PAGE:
Dear Ken: I have one of those inexpensive bookcases from a discount store. It’s made from pressed wood covered with some kind of a plastic skin. Can it be painted? — Brenda
Answer: Once you prime this surface, you can apply virtually any kind of top coat that suits you. Wipe down the piece with some TSP or other strong detergent, lightly scuff sand the surface before you start — 220-grit sandpaper will do — then apply a couple of coats of a good prep material; I like a KILZ product called adhesion primer. Finally, cover the surface with your favorite semigloss interior latex paint.
The bond here is good enough to maintain the finish if left alone, but if you move the piece or abuse it, you may find chunks of the new paint will slough off right down to the old finish. Not to worry, though: simply touch up the spots in the same sequence.
Dear Ken: I have a hardwood floor that needs help. A former owner drove ring shank nails into the floor joists along each board. How can I get them out without causing too much damage? — Michael
Answer: You probably can’t. Shanked nails have little ridges cast in each nail precisely to keep them from releasing. Evidently, the prior owner had a squeaky floor in the vicinity and chose a rather crude way to fix it. Drilling out the heads or pulling the nails will irreversibly scar that individual board, and that creates a very difficult replacement project.
The only solution is to continue to drive them deeper with a nail set and then cover the holes with a colored-to-match wood filler.
Dear Ken: I’m replacing the light fixture in the foyer with a heavy antique one. The electrical box in the old hole is one of those plastic ones hung on two metal pieces. Will this support the old fixture? — Jeff
Answer: Assume that it won’t. This is too dangerous a location to take on chance on that fixture crashing down on unsuspecting guests! Look for an “old work” fan kit at the home center. This is a gizmo sort of like what you have now, except stronger. Twist and break up the old box with a set of channel lock pliers and remove it (if you can’t get it out of the hole, shove it out of the way and leave it to lie on the upper ceiling surface). The new box has metal bars, which you twist to expand and bite into the neighboring ceiling joists. Once it’s in place, you can safely hang your new-old heirloom fixture.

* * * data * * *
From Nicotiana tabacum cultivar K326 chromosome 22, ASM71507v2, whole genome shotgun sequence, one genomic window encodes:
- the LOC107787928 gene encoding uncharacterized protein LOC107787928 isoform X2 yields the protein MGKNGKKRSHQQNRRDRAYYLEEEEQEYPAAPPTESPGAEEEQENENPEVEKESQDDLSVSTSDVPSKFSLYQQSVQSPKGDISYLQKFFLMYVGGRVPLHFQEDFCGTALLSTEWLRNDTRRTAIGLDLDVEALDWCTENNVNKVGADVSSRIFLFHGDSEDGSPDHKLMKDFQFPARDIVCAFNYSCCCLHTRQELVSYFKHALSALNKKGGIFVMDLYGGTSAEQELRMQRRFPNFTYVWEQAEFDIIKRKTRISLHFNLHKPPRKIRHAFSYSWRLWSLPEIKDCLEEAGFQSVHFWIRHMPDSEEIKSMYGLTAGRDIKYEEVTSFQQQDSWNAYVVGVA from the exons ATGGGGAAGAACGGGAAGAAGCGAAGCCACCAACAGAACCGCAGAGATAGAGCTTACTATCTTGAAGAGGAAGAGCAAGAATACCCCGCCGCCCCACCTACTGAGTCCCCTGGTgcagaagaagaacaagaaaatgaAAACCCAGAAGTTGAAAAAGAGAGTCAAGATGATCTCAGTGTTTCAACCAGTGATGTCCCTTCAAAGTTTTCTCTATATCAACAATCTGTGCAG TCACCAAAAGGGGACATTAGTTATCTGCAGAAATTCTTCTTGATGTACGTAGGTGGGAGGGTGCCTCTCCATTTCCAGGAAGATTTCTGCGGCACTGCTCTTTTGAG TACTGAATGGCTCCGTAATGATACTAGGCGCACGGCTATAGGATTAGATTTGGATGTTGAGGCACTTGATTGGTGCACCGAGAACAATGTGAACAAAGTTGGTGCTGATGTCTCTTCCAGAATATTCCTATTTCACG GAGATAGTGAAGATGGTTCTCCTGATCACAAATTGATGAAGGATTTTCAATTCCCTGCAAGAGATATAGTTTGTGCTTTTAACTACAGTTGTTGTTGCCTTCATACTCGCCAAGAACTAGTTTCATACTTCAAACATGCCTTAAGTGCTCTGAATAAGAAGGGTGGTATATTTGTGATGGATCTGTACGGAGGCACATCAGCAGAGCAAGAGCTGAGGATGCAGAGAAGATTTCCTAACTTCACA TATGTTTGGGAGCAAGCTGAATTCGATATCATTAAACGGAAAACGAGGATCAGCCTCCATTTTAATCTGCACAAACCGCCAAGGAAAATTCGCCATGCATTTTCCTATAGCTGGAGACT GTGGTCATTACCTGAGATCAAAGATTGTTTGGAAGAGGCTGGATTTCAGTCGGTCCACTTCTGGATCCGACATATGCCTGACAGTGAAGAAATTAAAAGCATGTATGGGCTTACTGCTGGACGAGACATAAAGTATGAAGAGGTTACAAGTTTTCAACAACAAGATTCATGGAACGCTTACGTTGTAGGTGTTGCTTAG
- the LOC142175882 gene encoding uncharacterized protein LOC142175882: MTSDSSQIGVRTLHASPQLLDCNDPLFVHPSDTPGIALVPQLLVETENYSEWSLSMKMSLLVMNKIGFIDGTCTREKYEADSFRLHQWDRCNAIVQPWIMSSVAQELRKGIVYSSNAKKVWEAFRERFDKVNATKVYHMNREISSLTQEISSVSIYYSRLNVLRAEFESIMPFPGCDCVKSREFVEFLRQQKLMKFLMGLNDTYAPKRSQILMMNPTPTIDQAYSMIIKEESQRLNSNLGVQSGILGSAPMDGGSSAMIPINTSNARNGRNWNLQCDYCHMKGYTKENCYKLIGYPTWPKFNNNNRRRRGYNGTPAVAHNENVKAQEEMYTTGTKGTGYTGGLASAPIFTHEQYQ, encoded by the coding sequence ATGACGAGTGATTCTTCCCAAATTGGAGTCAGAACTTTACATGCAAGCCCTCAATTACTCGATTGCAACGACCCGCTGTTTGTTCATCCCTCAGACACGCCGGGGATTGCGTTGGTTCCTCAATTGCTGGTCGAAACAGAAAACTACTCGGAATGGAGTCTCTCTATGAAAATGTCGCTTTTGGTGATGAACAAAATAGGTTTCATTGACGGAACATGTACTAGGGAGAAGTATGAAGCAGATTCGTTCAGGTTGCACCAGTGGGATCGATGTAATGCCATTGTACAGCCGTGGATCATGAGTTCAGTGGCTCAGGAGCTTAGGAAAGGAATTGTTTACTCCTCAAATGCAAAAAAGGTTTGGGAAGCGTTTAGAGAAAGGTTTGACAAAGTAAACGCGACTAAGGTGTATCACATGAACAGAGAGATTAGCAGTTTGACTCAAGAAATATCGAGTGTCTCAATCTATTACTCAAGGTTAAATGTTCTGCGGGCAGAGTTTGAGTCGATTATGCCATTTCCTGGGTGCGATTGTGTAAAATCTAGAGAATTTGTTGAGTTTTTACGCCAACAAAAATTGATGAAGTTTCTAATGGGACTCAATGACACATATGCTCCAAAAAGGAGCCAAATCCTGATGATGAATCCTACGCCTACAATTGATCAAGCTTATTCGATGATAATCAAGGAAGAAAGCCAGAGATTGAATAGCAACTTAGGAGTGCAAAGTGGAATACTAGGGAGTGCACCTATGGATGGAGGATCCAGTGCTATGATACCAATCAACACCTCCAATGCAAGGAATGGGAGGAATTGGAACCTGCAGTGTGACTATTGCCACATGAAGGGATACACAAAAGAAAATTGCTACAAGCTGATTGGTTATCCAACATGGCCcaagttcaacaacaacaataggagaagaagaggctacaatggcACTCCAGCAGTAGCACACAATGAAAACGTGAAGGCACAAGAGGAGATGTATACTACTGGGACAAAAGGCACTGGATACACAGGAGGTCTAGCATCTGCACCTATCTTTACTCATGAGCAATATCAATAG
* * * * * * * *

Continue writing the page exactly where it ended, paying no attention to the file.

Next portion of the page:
Of course, you need to check the specifications of the fan light-bar to make sure it’s matched up weight-wise with your fixture. Stand on the bathroom scales with and without the light, subtract the two numbers, and check that weight before you start. And allow a 50% leeway, at least. For example, if the bar you’ll install is rated at 150 pounds, then assume it will only hold 75.
One more thing. You’ll need to make the ceiling hole a little bigger than the opening you have now. You can cover the opening with a special, extra-wide escutcheon plate before you hang the fixture.
Dear Ken: My central vacuum has a clog someplace in the basement. How can I remove it? Do I have to call someone? — Terry
Answer First, make sure that the “clog” isn’t simply a plug inside the collection basket of the unit itself. If not, there are a couple of ways to attack this. Turn the unit on manually (usually a switch on the side of the motor), start at the opening closest to the vacuum motor and, very gently and slowly, run a plumber’s snake into the pipe. This is a long spring — 15 feet or so — that’s very handy to have around the house to unclog sinks and toilets.
If you’re lucky, it will be long enough to reach the jam-up. If not, try the second method. Turn the motor off and then insert the business end of a workshop vacuum into that same opening and see if you can pull the clog to you. If not, then reverse the hose and blow into the opening with the unit on.
Dear Ken: We have a buildup of about four layers of paint on my patio. How do I remove it, and what can I apply after that as a decorative finish? — Paul
Answer: Borrow a power washer from the neighborhood rental center and blast that old paint off. You say it’s blistering, so I’d guess it’s some sort of house paint that will readily yield to your washer wand.
Be careful, though: Concrete only looks tough. It’s quite porous and so can be blasted away if you concentrate in one area too long. Once the patio is clean, apply a water-based concrete stain in your favorite color.
Ken Moon is a home inspector in the Pikes Peak region. His radio show airs at 4 pm Saturdays on KRDO, FM 105.5 and AM 1240. Visit www.aroundthehouse.com